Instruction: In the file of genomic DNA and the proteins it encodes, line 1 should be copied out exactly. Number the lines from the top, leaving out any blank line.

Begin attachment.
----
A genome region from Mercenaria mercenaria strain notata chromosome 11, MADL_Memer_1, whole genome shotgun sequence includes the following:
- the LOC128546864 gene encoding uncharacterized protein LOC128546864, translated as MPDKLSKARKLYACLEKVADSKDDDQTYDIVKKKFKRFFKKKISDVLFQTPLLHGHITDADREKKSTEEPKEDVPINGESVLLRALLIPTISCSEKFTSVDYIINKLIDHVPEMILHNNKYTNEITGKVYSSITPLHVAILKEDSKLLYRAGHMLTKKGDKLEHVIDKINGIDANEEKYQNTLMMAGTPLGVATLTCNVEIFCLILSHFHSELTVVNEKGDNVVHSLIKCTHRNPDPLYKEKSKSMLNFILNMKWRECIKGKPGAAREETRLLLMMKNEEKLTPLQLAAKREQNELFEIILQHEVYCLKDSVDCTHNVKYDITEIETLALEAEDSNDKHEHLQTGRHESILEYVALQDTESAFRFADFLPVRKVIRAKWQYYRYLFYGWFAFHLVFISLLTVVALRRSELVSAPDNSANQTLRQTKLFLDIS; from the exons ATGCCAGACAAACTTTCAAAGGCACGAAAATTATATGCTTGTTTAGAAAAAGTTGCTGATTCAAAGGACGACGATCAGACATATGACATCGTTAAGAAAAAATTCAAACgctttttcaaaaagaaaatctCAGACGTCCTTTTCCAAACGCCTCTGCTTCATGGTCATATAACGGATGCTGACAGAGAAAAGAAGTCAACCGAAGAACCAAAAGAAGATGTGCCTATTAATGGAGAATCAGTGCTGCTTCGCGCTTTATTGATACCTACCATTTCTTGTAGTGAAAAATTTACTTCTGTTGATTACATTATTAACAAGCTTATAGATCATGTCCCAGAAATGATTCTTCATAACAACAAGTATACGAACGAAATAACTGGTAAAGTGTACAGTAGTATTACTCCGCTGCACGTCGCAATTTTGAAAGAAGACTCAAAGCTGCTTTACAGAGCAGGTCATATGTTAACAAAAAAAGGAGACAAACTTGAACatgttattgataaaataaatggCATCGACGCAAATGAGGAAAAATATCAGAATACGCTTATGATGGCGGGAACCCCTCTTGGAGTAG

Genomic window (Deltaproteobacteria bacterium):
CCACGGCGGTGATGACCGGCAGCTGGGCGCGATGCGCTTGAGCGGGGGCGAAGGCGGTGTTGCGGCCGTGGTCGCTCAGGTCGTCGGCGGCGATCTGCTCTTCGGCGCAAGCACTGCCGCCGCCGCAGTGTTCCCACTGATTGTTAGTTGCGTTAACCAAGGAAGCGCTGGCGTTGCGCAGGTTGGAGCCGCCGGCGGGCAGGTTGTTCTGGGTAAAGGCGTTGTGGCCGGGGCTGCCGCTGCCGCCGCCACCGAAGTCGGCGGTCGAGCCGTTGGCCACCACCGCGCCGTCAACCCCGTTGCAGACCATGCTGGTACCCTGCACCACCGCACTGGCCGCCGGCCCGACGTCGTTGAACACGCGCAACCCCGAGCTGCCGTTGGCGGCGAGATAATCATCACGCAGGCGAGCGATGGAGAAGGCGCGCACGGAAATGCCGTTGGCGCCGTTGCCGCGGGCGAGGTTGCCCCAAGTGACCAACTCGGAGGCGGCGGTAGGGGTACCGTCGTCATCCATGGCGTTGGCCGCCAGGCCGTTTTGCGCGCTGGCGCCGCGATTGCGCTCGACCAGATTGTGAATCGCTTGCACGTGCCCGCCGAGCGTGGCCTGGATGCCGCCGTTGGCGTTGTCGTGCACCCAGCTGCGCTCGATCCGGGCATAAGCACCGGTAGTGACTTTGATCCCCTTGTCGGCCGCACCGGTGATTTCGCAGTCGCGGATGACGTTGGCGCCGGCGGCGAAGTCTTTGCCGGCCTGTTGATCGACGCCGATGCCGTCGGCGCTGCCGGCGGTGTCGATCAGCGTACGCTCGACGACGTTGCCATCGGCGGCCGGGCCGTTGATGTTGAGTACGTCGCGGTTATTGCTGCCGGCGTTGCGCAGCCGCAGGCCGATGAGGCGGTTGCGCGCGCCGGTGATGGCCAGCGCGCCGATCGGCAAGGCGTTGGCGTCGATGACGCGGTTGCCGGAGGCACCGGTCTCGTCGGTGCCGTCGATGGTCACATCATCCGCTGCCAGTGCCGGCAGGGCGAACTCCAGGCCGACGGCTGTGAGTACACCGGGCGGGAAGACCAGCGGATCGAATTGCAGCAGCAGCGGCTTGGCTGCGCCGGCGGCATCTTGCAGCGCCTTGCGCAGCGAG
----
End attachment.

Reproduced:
A genome region from Mercenaria mercenaria strain notata chromosome 11, MADL_Memer_1, whole genome shotgun sequence includes the following: